Wednesday, June 17, 2009

Arguments XXVIII - Is Evolution Humanism?

A few of the frequent posters over on Topix tend to pick up arguments from each other and repeat them, as if saying the same thing over and over again adds to it's validity. One of the constant themes is trying to call Evolution a religion, more specifically part of the Humanism religion.

Rather than get into the whole 'is Humanism a religion?' debate, I'll set my thinking here and you can argue with me if you wish. Humanism is a philosophy, certainly, but since it rejects all form of supernatural, is not dependent on faith, or 'holy' texts for guidance, I am not sure how anyone can call it a religion. Let me be clearer, Humanism is a philosophy, as are all religions. Yet all philosophies are not religions.

Well in any event, is Evolution part of the Humanist philosophy?

In a word, No! While the study of science focuses on the natural world, it shares a venue with Humanism, but that is pretty much as far as it goes. Science, by its nature is Descriptive, philosophies are Prescriptive. The difference might be subtle, but look at it this way. Science describes what is occurring, philosophies state how things should be. Get the difference?

Science involves an examination of the evidence and determining explanations for the evidence. It can deliver both good and bad news, because to science it is just news. It doesn't matter whether you believe in it, or even understand it, the explanations remain the same. If you wish to overturn an explanation, just do the leg work and develop an explanation that is better supported by the evidence.

A philosophy, be it humanistic or religious, is a life choice. You choose to accept and support a set of prescriptions, or in the case of many religions - proscriptions, in defining your life and your actions. The rules are laid out in front of you and the other members of your philosophical group judge how well you live up to those prescriptions.

Now where things get muddled is when someone starts examining the 'philosophy of science' and tries to draw Humanistic relationships. One thing you will learn in any basic philosophy course is that all philosophies share many common characteristics. The includes the philosophies that drive many academic subjects. And while the philosophy of science deals with the metaphysical, epistemic and semantic aspects of science. This philosophy supports the basic methodology that drives scientific investigation. It does not drive the science itself! The philosophy of science, or mathematics, or even law and history (yes, every academic subject has philosophies) drives the approach and helps determine how the subject is investigated, documented, supported. It doesn't pre-determine the results. In fact is it a violation of the philosophy of science to twist your results to fit a predetermined answer.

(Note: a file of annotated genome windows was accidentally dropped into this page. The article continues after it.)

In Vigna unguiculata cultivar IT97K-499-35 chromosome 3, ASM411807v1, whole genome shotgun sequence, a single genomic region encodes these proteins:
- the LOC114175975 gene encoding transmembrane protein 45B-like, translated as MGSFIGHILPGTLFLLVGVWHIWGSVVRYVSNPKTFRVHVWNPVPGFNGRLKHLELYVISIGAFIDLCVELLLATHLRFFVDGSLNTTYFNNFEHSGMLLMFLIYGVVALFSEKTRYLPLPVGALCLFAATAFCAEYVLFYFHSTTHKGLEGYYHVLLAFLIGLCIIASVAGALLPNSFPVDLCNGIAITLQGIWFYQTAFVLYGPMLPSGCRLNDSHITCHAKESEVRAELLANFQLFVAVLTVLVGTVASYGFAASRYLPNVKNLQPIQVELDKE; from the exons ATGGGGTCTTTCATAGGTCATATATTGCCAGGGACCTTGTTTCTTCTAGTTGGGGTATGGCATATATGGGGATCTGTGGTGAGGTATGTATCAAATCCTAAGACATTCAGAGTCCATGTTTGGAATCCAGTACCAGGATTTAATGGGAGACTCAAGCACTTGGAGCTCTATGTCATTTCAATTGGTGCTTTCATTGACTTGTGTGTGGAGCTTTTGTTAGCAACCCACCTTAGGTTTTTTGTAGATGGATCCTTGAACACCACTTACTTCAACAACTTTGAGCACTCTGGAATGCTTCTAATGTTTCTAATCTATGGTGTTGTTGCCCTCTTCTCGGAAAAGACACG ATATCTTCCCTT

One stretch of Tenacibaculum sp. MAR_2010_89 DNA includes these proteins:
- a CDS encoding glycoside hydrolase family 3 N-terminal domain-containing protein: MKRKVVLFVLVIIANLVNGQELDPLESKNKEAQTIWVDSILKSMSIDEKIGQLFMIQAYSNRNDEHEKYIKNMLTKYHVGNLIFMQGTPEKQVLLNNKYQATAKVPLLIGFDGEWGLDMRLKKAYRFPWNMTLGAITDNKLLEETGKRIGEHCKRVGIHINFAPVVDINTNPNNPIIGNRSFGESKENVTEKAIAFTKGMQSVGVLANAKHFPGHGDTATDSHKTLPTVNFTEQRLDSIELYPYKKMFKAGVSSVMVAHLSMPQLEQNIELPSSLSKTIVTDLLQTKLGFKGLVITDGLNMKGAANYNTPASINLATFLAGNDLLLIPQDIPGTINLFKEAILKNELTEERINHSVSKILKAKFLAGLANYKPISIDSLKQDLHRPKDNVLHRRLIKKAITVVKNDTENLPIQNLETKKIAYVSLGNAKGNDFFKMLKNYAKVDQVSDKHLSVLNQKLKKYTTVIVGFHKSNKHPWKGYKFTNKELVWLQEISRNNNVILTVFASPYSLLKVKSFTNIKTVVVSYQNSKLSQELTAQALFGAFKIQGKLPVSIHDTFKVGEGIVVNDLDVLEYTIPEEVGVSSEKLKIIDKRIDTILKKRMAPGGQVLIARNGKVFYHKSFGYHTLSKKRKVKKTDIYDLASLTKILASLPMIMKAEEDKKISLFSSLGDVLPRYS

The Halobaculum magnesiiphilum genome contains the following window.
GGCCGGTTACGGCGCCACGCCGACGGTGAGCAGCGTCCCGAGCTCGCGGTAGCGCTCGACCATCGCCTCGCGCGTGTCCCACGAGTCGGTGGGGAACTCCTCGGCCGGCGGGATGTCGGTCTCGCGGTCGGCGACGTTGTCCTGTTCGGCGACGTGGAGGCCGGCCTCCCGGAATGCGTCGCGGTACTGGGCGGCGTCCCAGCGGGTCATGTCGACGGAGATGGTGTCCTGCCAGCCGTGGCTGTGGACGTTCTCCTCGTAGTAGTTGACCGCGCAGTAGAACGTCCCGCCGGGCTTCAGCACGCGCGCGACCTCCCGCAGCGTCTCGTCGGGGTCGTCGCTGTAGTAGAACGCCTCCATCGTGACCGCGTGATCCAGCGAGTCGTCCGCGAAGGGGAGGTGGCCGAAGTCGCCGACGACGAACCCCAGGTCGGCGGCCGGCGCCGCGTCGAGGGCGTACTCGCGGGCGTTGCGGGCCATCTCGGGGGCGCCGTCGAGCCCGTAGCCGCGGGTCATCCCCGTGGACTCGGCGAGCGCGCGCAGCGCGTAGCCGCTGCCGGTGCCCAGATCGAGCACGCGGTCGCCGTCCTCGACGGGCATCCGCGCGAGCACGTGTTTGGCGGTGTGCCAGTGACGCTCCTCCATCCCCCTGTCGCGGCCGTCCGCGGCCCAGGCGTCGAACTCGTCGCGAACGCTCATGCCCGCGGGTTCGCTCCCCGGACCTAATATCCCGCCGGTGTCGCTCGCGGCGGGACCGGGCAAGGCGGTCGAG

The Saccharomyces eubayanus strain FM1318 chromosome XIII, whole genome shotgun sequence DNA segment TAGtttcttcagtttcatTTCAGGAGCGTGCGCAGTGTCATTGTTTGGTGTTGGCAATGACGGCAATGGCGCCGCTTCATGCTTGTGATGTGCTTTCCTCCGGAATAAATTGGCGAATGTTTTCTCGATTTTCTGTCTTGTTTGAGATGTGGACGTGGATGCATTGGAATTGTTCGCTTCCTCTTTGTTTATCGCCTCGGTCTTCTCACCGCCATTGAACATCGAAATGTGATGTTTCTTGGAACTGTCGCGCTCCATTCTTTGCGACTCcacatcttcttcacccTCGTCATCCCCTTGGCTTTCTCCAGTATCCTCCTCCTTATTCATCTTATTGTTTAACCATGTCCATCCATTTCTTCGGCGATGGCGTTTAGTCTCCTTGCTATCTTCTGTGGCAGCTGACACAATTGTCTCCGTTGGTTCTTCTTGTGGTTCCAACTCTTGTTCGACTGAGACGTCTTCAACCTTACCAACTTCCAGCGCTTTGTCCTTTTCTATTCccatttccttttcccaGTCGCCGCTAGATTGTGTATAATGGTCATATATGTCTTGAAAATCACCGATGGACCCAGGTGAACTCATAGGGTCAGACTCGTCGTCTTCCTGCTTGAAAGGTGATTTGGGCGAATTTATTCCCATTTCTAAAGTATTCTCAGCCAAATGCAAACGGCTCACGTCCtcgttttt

So there are parallels, but Science is not a religion. Whether you believe in a scientific theory or not doesn't affect its outcome. You car doesn't start because you BELIEVE it will start. It starts because all the conditions (oil, gasoline, air, spark) are present in the right concentration to work as science predicted and engineering created. There in lies the difference. Evolution happened and is happening today regardless of any belief system. You can reject the philosophy of science, but that doesn't mean you can successfully reject the science. It works regardless of your belief and acceptance. Step off a ledge while loudly proclaiming you reject the philosophy of Gravity and test the results for yourself. I would start off with a curb before jumping off that cliff.

Now let's take this back on track, something I am guilty of not doing often enough. Should science class include the teaching of alternate philosophies? No! I think the only philosophy that belongs in science class is the philosophy of science. Teach the students what that philosophy is, how it drives scientific achievement, how and why it works! Introducing an alternative philosophy, such as a religious or even humanistic one, would simply confuse the issue before students actually understand it. This is why teaching Intelligent Design as science is a bad idea. It does not follow the philosophy that defines scientific methodology. The work has not been done, yet supporters want to be treated as if it had. It does not belong there, especially not a HS science class while students are still learning the basics of science!

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